The Music Kit was a software package for the NeXT
Next, Inc. was an American computer company headquartered in Redwood City, California, that developed and manufactured a series of computer workstations intended for the higher education and business markets...
computer. First developed by David A. Jaffe
David Aaron Jaffe is an American composer who has written over ninety works for orchestra, chorus, chamber ensembles, and electronics. He is best known for his use of technology as an electronic-music or computer-music composer in works such as Silicon Valley Breakdown, though his non-electronic...
and Julius O. Smith, it supported the Motorolla 56001 DSP that was included on the NeXT mother board. It was also the first architecture to unify the Music-N and MIDI paradigms. Thus it combined the generality of the former with the interactivity and performance capabilities of the latter.
First demonstrated in 1988 at Davies Symphony Hall, the 1.0 release shipped in 1989 with the NeXT computer and included an Objective-C library for creating music and sound applications, a score language that included expression evaluation, MIDI, sound and DSP drivers, several command-line utilities and a simple score-playing application called ScorePlayer. The Music Kit was integrated into a variety of music applications, including Finale
Finale may indicate the final movement of a sonata, symphony, or concerto or of another piece of non-vocal classical music which has several movements, or a prolonged final sequence at the end of an act of an opera or musical theatre work....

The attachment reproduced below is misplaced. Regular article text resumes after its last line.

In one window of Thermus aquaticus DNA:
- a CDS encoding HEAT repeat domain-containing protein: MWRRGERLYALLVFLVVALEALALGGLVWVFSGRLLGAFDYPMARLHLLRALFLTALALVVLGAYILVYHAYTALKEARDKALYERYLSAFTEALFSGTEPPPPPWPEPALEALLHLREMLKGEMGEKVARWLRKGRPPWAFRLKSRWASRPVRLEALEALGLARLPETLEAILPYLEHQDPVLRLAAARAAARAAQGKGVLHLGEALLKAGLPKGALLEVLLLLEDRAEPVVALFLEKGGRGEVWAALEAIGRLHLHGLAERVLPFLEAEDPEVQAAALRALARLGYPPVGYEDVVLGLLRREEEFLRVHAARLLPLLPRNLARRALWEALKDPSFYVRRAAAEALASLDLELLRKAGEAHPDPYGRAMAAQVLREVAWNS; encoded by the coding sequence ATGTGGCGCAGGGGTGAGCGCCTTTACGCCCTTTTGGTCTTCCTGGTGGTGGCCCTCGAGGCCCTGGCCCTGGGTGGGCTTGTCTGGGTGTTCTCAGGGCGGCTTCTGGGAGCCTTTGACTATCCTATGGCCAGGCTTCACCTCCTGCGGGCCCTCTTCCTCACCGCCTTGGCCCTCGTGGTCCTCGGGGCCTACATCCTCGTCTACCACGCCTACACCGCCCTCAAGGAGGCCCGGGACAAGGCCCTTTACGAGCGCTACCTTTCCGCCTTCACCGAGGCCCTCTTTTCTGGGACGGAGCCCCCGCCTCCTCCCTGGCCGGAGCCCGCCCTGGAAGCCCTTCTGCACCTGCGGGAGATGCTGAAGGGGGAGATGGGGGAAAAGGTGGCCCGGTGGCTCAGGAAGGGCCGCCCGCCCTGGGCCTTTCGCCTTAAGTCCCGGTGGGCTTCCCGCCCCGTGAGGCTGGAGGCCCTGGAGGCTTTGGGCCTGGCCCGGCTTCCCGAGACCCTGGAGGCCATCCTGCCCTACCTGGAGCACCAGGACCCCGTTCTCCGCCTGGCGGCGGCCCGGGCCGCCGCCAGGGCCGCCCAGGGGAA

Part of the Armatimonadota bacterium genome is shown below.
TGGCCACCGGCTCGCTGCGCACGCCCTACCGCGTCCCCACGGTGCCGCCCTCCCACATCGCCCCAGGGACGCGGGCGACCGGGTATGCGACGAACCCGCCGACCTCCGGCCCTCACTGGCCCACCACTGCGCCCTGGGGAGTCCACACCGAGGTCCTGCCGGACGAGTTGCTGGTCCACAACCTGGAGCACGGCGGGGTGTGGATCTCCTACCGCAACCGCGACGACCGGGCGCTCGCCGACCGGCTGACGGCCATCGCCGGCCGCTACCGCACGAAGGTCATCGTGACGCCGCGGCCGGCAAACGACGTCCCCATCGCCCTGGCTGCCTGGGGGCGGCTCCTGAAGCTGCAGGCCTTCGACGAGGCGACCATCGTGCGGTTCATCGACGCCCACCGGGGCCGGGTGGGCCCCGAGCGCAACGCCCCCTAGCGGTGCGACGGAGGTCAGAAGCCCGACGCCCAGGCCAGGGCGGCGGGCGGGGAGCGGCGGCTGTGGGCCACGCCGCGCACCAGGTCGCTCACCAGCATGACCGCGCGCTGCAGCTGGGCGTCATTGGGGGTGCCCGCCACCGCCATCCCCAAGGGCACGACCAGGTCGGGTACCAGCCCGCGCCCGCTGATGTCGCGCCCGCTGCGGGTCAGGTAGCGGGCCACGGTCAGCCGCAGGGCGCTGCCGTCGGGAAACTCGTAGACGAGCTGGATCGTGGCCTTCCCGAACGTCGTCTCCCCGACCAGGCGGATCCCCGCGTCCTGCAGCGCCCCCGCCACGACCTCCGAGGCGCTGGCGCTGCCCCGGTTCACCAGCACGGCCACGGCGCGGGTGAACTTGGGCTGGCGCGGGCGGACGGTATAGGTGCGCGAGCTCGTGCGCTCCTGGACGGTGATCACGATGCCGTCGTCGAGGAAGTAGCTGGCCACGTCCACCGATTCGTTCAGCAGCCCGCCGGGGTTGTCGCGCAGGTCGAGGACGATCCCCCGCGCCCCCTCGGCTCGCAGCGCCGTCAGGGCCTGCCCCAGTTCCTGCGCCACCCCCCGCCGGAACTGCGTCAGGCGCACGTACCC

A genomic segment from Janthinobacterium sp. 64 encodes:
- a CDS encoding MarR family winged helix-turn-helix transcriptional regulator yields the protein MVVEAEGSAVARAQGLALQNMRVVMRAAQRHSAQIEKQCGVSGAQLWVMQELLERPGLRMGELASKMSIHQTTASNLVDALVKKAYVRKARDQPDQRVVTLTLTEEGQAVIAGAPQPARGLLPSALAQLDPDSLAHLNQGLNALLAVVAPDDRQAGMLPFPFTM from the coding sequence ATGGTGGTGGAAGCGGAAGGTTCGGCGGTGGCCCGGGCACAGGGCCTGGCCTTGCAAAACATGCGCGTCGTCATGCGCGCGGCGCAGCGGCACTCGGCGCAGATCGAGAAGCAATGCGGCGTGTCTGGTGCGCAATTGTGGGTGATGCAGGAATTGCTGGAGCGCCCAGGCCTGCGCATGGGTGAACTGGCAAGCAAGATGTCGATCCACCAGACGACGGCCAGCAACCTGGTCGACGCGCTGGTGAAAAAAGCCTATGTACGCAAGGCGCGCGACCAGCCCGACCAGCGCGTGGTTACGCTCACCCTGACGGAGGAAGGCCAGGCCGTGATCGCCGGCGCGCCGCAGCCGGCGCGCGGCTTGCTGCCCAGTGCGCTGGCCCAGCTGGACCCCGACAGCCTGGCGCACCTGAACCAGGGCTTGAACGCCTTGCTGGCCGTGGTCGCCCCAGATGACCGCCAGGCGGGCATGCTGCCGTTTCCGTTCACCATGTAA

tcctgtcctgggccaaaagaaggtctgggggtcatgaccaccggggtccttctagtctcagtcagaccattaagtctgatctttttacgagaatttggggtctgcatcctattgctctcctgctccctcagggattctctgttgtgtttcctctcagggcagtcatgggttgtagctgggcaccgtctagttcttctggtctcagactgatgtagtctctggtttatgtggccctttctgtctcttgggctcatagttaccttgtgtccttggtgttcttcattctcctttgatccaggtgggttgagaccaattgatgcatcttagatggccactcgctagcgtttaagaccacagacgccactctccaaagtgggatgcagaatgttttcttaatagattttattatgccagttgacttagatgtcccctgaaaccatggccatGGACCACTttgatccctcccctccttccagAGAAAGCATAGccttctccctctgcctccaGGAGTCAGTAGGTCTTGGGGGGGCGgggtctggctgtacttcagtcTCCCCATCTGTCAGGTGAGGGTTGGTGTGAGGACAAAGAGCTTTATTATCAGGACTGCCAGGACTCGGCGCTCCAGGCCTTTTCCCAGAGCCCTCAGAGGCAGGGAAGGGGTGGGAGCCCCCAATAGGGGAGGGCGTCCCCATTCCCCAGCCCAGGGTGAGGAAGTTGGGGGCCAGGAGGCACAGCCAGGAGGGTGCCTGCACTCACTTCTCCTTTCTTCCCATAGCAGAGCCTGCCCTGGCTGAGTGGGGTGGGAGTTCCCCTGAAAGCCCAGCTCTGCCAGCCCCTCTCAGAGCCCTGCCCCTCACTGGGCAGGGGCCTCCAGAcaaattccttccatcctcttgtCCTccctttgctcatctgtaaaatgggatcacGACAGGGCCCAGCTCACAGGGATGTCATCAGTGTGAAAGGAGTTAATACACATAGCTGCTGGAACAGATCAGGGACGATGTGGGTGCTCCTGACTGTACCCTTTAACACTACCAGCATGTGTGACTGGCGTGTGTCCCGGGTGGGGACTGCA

and Creation Station. It was also used in video games and even document processors.
The 2.0 release of the NeXT computer included additional bundled applications, including Ensemble, a fractal-based improvisation tool developed by Michael Mcnabb. Others involved in the NeXT Music Kit project included Douglas Fulton (documentation and demos), Doug Keislar (3rd party support), Greg Kellogg and Lee Boynton (drivers) and Dana Massie (development.) In addition, consultants brought in early on included Andy Moorer (DSP software architecture), Roger Dannenberg (data structures) and John Strawn (DSP software).
In 1992 (NeXT 3.0 release), the Music Kit was un-bundled from the NeXT software and was released as a copyrighted open source package to the Stanford Center for Computer Research in Music and Acoustics (CCRMA), where Julius O. Smith was a professor. Stanford University hired David A. Jaffe as a consultant to continue to develop the Music Kit. Among the additions at that time were support for the Airel QuintProcessor, a 5-DSP board for the NeXT Cube, support for audio directly via the DSP56001 serial port (which was brought out to the back of the NeXT cube), and support for NextSTEP and the use of DSP processing using the Turtle Beach DSP56001 card. A set of eight Motorolla evaluation boards were combined into a chasis for the prototype "Frankenstein" platform, used by the Sondius program of the Stanford Office of Technology Licensing to develop physical models of musical instruments. In addition Jaffe was hired by a third party to add MIDI time code support to the Music Kit.